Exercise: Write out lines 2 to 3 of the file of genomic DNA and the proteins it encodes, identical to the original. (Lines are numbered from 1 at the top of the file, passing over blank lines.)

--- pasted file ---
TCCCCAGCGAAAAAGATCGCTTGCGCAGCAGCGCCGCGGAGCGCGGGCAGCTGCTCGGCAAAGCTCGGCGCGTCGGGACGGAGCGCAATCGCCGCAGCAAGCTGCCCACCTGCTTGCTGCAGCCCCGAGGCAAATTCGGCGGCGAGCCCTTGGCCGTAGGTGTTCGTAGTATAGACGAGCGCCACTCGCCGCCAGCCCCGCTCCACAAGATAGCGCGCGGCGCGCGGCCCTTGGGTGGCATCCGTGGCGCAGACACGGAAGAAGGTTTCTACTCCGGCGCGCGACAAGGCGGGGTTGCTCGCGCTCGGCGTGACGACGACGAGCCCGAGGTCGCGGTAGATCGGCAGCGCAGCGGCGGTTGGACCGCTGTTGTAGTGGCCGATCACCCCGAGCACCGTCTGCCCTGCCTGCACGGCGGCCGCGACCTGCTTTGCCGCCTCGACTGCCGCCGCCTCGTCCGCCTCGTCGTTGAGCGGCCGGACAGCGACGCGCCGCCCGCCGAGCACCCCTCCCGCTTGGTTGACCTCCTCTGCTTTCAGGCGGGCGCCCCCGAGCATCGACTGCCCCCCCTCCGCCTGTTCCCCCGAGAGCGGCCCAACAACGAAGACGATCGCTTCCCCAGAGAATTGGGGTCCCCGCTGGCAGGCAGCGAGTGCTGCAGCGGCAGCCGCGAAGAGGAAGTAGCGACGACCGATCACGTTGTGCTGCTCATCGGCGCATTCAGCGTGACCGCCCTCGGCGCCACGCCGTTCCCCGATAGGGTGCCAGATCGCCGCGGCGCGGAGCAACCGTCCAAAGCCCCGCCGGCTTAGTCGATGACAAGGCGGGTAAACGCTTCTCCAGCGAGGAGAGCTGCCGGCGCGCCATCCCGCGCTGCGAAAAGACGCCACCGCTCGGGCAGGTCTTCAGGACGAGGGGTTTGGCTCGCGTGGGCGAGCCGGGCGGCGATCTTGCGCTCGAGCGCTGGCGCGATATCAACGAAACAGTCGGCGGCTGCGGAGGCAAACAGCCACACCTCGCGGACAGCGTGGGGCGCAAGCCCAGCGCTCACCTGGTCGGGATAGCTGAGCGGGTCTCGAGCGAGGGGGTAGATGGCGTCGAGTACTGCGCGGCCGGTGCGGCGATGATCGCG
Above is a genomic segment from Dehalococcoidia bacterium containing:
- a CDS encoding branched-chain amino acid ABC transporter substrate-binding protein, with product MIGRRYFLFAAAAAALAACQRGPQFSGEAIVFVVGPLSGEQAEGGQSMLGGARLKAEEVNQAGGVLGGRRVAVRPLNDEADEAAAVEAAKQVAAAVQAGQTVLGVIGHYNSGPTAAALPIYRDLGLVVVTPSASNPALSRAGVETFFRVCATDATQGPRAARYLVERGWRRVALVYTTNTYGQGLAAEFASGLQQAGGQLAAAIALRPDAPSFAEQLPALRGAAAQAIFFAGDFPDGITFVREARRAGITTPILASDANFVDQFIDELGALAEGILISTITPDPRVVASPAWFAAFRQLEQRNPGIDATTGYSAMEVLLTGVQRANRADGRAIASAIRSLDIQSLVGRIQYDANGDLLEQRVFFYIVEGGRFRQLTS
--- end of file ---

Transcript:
Above is a genomic segment from Dehalococcoidia bacterium containing:
- a CDS encoding branched-chain amino acid ABC transporter substrate-binding protein, with product MIGRRYFLFAAAAAALAACQRGPQFSGEAIVFVVGPLSGEQAEGGQSMLGGARLKAEEVNQAGGVLGGRRVAVRPLNDEADEAAAVEAAKQVAAAVQAGQTVLGVIGHYNSGPTAAALPIYRDLGLVVVTPSASNPALSRAGVETFFRVCATDATQGPRAARYLVERGWRRVALVYTTNTYGQGLAAEFASGLQQAGGQLAAAIALRPDAPSFAEQLPALRGAAAQAIFFAGDFPDGITFVREARRAGITTPILASDANFVDQFIDELGALAEGILISTITPDPRVVASPAWFAAFRQLEQRNPGIDATTGYSAMEVLLTGVQRANRADGRAIASAIRSLDIQSLVGRIQYDANGDLLEQRVFFYIVEGGRFRQLTS